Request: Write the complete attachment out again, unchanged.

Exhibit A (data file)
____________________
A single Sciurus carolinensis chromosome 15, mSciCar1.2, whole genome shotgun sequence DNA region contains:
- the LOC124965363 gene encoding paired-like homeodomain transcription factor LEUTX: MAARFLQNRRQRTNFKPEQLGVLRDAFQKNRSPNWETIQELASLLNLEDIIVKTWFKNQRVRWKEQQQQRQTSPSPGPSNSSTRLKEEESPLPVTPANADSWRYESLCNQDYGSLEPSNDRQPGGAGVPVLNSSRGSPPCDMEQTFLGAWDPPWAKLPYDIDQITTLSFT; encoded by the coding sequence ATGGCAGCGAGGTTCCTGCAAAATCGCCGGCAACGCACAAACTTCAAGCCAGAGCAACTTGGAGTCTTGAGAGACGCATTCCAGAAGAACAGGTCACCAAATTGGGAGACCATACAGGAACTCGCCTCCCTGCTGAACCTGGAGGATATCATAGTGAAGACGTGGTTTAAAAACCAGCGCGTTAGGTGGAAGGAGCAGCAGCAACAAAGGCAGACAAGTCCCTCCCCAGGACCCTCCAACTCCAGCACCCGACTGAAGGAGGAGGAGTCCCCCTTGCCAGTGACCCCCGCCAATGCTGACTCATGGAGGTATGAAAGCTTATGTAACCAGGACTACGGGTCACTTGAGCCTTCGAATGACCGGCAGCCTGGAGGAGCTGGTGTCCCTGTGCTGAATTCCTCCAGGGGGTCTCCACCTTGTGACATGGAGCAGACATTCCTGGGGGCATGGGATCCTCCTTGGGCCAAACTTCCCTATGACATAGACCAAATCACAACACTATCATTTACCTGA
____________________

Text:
A single Sciurus carolinensis chromosome 15, mSciCar1.2, whole genome shotgun sequence DNA region contains:
- the LOC124965363 gene encoding paired-like homeodomain transcription factor LEUTX: MAARFLQNRRQRTNFKPEQLGVLRDAFQKNRSPNWETIQELASLLNLEDIIVKTWFKNQRVRWKEQQQQRQTSPSPGPSNSSTRLKEEESPLPVTPANADSWRYESLCNQDYGSLEPSNDRQPGGAGVPVLNSSRGSPPCDMEQTFLGAWDPPWAKLPYDIDQITTLSFT; encoded by the coding sequence ATGGCAGCGAGGTTCCTGCAAAATCGCCGGCAACGCACAAACTTCAAGCCAGAGCAACTTGGAGTCTTGAGAGACGCATTCCAGAAGAACAGGTCACCAAATTGGGAGACCATACAGGAACTCGCCTCCCTGCTGAACCTGGAGGATATCATAGTGAAGACGTGGTTTAAAAACCAGCGCGTTAGGTGGAAGGAGCAGCAGCAACAAAGGCAGACAAGTCCCTCCCCAGGACCCTCCAACTCCAGCACCCGACTGAAGGAGGAGGAGTCCCCCTTGCCAGTGACCCCCGCCAATGCTGACTCATGGAGGTATGAAAGCTTATGTAACCAGGACTACGGGTCACTTGAGCCTTCGAATGACCGGCAGCCTGGAGGAGCTGGTGTCCCTGTGCTGAATTCCTCCAGGGGGTCTCCACCTTGTGACATGGAGCAGACATTCCTGGGGGCATGGGATCCTCCTTGGGCCAAACTTCCCTATGACATAGACCAAATCACAACACTATCATTTACCTGA